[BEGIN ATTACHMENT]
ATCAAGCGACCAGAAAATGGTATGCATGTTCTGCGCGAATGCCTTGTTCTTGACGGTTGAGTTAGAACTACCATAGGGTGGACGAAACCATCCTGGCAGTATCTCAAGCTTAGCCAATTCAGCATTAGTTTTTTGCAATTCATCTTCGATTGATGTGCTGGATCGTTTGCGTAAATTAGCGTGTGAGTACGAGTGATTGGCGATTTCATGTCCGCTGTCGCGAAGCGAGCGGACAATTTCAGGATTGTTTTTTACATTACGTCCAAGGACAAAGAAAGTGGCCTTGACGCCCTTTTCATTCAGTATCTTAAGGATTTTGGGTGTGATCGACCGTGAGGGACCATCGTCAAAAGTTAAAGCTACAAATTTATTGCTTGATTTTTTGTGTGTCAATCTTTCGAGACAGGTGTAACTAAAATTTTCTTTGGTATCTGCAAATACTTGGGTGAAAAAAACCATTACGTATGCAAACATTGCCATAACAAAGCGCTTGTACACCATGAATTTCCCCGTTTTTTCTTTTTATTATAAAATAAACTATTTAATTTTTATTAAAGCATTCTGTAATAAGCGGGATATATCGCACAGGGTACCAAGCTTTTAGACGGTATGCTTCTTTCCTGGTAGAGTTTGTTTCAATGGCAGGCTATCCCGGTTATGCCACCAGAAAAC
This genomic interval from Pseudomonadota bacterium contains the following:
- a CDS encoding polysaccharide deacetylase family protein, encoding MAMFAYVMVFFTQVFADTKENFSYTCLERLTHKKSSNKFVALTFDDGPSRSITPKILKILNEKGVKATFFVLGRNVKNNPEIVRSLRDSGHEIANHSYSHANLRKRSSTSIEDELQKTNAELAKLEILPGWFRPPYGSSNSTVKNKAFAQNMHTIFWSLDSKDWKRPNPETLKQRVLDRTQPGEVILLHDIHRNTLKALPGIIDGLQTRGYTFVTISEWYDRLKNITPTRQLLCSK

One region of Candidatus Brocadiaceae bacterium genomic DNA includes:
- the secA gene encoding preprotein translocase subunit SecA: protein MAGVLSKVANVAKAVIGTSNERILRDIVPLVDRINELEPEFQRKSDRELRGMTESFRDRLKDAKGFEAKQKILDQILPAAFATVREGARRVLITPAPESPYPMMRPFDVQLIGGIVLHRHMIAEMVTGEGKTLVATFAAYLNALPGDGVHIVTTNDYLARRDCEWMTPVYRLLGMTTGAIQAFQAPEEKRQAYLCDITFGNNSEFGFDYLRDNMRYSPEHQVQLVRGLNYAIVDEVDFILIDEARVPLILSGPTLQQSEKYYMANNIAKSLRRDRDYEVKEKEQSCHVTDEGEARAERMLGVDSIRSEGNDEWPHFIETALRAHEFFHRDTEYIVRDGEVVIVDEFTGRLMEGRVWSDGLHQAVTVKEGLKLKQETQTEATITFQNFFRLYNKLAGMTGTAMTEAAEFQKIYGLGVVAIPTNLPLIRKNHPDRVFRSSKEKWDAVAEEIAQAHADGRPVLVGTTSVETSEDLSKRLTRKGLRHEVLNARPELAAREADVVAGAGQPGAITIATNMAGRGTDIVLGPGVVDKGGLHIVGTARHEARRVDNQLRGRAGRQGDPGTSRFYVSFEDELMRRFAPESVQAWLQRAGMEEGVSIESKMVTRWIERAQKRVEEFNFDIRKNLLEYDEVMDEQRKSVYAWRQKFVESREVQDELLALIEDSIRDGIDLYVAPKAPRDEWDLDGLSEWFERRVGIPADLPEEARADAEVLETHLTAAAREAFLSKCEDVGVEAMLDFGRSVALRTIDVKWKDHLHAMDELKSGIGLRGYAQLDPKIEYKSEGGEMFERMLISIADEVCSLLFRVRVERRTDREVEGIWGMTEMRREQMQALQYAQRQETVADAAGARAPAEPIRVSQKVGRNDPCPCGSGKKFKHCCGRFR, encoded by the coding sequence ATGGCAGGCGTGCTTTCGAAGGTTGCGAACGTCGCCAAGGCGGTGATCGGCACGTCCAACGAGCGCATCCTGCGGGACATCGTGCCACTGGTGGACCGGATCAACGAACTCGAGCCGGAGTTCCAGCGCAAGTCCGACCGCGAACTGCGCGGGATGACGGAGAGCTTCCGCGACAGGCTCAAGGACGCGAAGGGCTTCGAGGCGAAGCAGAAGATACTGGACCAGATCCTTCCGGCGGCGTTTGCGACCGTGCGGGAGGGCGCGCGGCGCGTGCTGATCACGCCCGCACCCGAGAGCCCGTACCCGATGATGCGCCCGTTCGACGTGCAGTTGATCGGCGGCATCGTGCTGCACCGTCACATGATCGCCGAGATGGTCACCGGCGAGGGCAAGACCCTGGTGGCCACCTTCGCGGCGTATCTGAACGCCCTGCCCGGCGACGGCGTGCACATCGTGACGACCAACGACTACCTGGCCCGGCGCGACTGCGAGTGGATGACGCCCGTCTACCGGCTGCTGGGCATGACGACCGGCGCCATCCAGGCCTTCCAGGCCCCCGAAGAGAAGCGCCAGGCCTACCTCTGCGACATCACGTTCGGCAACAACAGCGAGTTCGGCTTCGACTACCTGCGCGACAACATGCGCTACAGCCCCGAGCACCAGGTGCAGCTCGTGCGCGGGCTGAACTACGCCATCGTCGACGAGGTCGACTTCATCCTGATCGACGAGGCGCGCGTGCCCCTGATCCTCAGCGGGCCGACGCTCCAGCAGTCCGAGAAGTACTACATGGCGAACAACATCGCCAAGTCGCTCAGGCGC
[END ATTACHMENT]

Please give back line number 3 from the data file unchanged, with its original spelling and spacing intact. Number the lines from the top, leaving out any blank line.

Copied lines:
- a CDS encoding polysaccharide deacetylase family protein, encoding MAMFAYVMVFFTQVFADTKENFSYTCLERLTHKKSSNKFVALTFDDGPSRSITPKILKILNEKGVKATFFVLGRNVKNNPEIVRSLRDSGHEIANHSYSHANLRKRSSTSIEDELQKTNAELAKLEILPGWFRPPYGSSNSTVKNKAFAQNMHTIFWSLDSKDWKRPNPETLKQRVLDRTQPGEVILLHDIHRNTLKALPGIIDGLQTRGYTFVTISEWYDRLKNITPTRQLLCSK